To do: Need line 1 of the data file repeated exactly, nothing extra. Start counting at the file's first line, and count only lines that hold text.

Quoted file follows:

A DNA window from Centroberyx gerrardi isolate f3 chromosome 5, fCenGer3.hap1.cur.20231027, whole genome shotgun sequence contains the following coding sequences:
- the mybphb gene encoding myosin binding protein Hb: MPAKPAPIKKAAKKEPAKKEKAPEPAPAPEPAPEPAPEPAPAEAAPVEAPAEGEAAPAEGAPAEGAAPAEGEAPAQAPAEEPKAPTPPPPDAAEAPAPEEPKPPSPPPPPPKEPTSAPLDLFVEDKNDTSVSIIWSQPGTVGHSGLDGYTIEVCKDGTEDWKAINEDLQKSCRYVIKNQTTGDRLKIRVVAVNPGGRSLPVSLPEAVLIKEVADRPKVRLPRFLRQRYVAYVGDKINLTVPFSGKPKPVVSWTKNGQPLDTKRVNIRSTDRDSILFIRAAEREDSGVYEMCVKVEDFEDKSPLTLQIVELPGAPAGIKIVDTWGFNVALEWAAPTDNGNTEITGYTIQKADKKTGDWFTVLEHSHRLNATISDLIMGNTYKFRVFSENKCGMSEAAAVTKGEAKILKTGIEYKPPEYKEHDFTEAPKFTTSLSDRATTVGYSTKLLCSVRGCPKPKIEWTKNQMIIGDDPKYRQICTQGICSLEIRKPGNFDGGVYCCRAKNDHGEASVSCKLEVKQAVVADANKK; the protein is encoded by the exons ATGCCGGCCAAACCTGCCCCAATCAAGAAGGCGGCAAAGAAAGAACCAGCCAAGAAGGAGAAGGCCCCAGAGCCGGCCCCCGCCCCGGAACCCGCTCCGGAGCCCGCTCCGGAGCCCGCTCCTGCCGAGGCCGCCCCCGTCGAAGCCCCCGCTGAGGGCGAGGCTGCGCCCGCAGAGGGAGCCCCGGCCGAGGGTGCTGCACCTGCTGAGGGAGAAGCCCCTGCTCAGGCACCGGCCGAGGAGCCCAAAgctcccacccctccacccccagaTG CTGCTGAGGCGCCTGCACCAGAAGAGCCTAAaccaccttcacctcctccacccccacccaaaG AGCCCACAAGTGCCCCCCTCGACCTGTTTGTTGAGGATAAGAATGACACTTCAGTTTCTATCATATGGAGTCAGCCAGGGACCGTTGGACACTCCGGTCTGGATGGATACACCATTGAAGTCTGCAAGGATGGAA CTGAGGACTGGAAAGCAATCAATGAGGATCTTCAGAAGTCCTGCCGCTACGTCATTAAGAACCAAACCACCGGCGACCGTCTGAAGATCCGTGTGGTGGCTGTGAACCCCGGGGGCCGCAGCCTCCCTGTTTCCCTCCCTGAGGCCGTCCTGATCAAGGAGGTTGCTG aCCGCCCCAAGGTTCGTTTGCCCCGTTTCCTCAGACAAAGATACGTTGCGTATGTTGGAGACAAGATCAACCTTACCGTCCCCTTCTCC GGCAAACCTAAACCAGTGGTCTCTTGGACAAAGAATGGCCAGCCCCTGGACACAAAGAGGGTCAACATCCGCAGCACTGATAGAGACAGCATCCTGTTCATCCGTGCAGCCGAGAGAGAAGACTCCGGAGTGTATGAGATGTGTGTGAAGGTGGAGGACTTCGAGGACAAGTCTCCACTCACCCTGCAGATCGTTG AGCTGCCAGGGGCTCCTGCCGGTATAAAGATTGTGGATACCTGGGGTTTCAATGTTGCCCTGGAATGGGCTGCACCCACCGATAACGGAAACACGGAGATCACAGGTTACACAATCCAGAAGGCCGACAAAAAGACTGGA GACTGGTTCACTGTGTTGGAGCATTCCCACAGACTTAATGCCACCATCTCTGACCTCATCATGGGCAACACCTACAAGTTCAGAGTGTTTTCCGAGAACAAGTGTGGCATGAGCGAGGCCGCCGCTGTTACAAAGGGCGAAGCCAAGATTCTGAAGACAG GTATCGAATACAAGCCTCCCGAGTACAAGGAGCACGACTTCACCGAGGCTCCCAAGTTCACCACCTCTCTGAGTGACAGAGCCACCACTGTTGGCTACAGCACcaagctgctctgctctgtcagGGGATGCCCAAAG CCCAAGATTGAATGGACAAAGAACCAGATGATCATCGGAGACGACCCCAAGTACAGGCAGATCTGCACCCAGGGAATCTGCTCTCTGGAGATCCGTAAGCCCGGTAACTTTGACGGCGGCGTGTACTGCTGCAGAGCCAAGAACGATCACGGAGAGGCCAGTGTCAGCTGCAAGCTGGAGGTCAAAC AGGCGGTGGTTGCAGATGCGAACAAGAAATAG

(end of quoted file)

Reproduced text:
A DNA window from Centroberyx gerrardi isolate f3 chromosome 5, fCenGer3.hap1.cur.20231027, whole genome shotgun sequence contains the following coding sequences: